Consultants Recommend School Renovations, Closings - WSFA.com Montgomery Alabama news.

Consultants Recommend School Renovations, Closings

Lee High School is one of 59 public schools in Montgomery. All were evaluated by consultants. Lee High School is one of 59 public schools in Montgomery. All were evaluated by consultants.

You might consider it a sobering wake-up call for Montgomery. Nearly every public school building in the city is below modern-day standards. That's according to an outside consulting firm.

Ohio's DeJong Educational Planning Firm is recommending that most schools undergo extensive renovations while others simply be shut down. It also recommends building several new schools in areas where the population is growing.

The price tag would be approximately $250 million. School board members got their first look at the pricey proposal Tuesday night.

"The bottom line is that over half of the buildings either need to have major renovations or be replaced," said consultant Bill DeJong. "They need new windows, new air conditioning systems, new plumbing."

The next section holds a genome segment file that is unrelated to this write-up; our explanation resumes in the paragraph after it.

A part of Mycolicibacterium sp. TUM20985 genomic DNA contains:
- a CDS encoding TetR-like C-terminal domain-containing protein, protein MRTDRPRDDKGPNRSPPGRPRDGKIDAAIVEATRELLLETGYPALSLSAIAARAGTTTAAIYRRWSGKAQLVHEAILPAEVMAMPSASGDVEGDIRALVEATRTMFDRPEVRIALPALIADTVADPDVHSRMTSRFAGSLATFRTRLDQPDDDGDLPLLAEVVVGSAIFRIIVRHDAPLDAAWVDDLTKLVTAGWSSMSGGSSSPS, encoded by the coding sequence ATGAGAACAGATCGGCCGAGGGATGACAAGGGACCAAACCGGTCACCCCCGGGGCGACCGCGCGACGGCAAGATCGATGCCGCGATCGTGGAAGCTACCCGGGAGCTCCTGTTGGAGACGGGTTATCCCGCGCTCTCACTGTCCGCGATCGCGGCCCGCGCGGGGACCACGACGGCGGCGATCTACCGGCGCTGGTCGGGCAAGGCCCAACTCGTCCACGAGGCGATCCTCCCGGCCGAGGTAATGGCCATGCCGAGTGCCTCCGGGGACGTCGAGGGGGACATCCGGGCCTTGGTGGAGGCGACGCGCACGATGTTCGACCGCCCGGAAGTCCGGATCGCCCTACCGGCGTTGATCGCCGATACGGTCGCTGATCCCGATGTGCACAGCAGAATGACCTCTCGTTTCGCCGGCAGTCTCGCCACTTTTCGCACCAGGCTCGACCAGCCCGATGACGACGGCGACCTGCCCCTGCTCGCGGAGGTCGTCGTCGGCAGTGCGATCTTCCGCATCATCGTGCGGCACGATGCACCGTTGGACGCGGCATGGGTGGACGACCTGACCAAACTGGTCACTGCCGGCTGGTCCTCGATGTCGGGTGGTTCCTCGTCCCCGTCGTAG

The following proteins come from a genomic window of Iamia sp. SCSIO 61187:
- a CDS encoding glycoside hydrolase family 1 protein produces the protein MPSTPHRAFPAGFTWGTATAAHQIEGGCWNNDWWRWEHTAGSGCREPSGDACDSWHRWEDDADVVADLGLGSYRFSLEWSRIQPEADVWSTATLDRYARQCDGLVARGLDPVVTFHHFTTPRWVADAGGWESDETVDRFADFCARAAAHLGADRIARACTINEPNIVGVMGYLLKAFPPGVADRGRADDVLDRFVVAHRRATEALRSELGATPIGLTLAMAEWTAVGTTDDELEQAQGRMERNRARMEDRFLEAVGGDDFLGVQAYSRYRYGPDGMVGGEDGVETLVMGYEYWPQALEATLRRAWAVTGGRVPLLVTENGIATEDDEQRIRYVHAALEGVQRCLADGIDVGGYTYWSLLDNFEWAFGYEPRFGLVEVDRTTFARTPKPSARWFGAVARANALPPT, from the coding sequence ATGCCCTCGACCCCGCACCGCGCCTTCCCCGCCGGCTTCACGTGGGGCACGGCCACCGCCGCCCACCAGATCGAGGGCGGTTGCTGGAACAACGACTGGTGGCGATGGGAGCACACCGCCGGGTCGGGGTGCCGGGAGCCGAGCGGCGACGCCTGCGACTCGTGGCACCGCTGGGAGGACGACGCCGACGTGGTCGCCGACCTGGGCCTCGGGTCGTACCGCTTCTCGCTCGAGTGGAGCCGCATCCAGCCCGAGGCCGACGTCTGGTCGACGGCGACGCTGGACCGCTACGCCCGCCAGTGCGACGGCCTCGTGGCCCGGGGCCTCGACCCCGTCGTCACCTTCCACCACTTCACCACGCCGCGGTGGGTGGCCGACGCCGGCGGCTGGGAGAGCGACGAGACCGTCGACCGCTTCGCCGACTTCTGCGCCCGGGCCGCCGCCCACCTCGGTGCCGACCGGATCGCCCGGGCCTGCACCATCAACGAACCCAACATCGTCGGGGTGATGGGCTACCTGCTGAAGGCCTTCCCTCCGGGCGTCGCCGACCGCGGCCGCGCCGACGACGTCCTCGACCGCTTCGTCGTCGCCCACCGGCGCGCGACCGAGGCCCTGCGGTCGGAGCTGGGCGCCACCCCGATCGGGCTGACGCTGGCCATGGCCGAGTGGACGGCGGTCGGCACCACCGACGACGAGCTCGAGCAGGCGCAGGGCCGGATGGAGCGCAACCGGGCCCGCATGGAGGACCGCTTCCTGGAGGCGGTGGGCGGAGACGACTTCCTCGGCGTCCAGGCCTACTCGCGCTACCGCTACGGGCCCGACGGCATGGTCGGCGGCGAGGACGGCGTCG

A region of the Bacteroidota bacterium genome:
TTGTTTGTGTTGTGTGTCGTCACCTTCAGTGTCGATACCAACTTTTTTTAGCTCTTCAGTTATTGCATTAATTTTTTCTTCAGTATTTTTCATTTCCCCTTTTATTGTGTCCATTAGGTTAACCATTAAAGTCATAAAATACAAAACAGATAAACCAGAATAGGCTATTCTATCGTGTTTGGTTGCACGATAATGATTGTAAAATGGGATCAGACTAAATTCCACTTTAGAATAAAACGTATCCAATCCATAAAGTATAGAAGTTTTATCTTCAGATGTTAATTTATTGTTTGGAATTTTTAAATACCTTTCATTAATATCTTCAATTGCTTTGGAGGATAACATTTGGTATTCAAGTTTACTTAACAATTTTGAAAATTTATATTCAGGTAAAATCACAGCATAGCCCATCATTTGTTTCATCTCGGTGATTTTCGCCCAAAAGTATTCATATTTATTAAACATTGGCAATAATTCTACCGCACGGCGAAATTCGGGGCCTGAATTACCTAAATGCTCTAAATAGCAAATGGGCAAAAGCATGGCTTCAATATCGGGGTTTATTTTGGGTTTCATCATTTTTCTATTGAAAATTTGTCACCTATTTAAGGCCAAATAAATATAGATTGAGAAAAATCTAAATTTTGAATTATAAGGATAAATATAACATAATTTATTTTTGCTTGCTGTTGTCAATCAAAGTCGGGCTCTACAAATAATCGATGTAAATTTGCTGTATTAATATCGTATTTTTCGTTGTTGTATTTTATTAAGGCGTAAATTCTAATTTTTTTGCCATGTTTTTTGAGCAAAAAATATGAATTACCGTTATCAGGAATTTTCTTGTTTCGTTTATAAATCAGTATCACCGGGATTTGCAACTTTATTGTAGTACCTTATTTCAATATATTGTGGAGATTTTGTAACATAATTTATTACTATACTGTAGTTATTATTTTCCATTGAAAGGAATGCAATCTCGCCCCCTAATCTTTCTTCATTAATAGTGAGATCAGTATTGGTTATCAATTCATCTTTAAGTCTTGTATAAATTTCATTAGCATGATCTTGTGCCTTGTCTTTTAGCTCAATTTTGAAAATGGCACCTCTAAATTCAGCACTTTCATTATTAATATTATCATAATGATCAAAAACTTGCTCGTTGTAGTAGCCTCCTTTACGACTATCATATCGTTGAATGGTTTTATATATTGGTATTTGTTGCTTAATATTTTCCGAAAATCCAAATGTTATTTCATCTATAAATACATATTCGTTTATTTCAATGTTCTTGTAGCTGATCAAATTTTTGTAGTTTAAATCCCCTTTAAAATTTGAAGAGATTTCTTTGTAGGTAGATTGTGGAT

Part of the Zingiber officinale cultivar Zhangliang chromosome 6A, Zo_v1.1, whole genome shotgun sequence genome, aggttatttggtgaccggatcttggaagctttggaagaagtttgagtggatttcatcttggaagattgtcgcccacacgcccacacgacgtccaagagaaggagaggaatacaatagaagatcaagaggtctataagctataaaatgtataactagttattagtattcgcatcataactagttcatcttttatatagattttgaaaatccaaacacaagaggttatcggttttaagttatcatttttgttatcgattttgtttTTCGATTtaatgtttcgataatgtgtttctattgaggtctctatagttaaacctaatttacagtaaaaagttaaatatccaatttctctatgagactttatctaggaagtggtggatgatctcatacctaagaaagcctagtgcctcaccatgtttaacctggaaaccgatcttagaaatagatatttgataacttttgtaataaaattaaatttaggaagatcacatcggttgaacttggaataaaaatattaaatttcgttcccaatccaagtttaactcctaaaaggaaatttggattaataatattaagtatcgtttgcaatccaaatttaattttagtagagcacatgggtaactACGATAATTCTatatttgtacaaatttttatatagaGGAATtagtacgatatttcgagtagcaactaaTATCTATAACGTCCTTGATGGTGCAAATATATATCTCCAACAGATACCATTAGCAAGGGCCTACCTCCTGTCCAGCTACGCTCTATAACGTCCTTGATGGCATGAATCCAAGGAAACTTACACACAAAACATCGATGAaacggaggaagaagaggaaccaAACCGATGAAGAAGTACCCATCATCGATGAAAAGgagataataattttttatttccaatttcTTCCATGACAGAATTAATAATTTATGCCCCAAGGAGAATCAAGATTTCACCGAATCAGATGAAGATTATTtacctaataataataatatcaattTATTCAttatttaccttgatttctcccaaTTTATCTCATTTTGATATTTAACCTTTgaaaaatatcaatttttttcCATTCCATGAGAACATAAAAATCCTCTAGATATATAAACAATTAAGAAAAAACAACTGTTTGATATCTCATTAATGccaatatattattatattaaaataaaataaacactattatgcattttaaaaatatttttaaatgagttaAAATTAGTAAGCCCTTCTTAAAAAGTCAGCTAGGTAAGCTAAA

But there are several schools which DeJong claims are beyond repair. He suggests closing the following schools:

  • Dunbar-Ramer Elementary School
  • Hayneville Road Elementary School
  • Flowers Elementary School
  • Paterson Elementary School
  • Peterson Elementary School
  • Pintlala Elementary School
  • Bellingrath Junior High School
  • Capitol Heights Junior High School
  • Houston Hill Junior High School

Montgomery county's four high schools are also in bad shape, but the fix here is less obvious. DeJong recommends anything from building eight new high schools across the city to building just one county-wide mega school.

"There are some good things going on in our district, but we are trying to do 21st century kind of things in last century buildings," explained Superintendent Carlinda Purcell.

But Purcell points out that DeJong's report is only a recommendation. In the end, she says it's the public that will decide what's best for the future.

"It's not the answer. But it gives us a lot of information to make decisions on," Purcell said. "It also leaves enough room so that administrators, board members, and citizens can design the kind of schools they want for Montgomery."

School board members say they will hold a number of public hearings over the next six months on the proposals and how to pay for them. You can also read the consulting firm's report at the school district's web site: www.mps.k12.al.us.

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